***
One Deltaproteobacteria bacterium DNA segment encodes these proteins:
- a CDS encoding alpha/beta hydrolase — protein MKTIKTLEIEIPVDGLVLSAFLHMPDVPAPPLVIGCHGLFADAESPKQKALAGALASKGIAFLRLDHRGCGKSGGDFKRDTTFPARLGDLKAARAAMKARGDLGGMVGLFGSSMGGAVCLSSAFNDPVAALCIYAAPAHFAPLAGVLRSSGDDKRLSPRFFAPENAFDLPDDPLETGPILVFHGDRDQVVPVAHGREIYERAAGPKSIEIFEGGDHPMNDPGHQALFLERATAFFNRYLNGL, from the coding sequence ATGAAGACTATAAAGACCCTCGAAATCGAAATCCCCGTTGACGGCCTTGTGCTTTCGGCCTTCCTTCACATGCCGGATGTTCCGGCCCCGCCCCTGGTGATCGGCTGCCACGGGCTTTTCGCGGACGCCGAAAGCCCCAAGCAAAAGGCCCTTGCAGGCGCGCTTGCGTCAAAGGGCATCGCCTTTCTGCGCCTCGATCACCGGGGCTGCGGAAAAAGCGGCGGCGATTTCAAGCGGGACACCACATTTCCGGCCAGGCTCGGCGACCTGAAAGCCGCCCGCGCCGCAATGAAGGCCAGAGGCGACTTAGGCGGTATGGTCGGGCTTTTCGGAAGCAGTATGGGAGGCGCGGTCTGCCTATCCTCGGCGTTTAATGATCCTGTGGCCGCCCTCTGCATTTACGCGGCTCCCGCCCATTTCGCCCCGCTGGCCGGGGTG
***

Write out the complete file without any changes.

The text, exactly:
One Deltaproteobacteria bacterium DNA segment encodes these proteins:
- a CDS encoding alpha/beta hydrolase — protein MKTIKTLEIEIPVDGLVLSAFLHMPDVPAPPLVIGCHGLFADAESPKQKALAGALASKGIAFLRLDHRGCGKSGGDFKRDTTFPARLGDLKAARAAMKARGDLGGMVGLFGSSMGGAVCLSSAFNDPVAALCIYAAPAHFAPLAGVLRSSGDDKRLSPRFFAPENAFDLPDDPLETGPILVFHGDRDQVVPVAHGREIYERAAGPKSIEIFEGGDHPMNDPGHQALFLERATAFFNRYLNGL, from the coding sequence ATGAAGACTATAAAGACCCTCGAAATCGAAATCCCCGTTGACGGCCTTGTGCTTTCGGCCTTCCTTCACATGCCGGATGTTCCGGCCCCGCCCCTGGTGATCGGCTGCCACGGGCTTTTCGCGGACGCCGAAAGCCCCAAGCAAAAGGCCCTTGCAGGCGCGCTTGCGTCAAAGGGCATCGCCTTTCTGCGCCTCGATCACCGGGGCTGCGGAAAAAGCGGCGGCGATTTCAAGCGGGACACCACATTTCCGGCCAGGCTCGGCGACCTGAAAGCCGCCCGCGCCGCAATGAAGGCCAGAGGCGACTTAGGCGGTATGGTCGGGCTTTTCGGAAGCAGTATGGGAGGCGCGGTCTGCCTATCCTCGGCGTTTAATGATCCTGTGGCCGCCCTCTGCATTTACGCGGCTCCCGCCCATTTCGCCCCGCTGGCCGGGGTG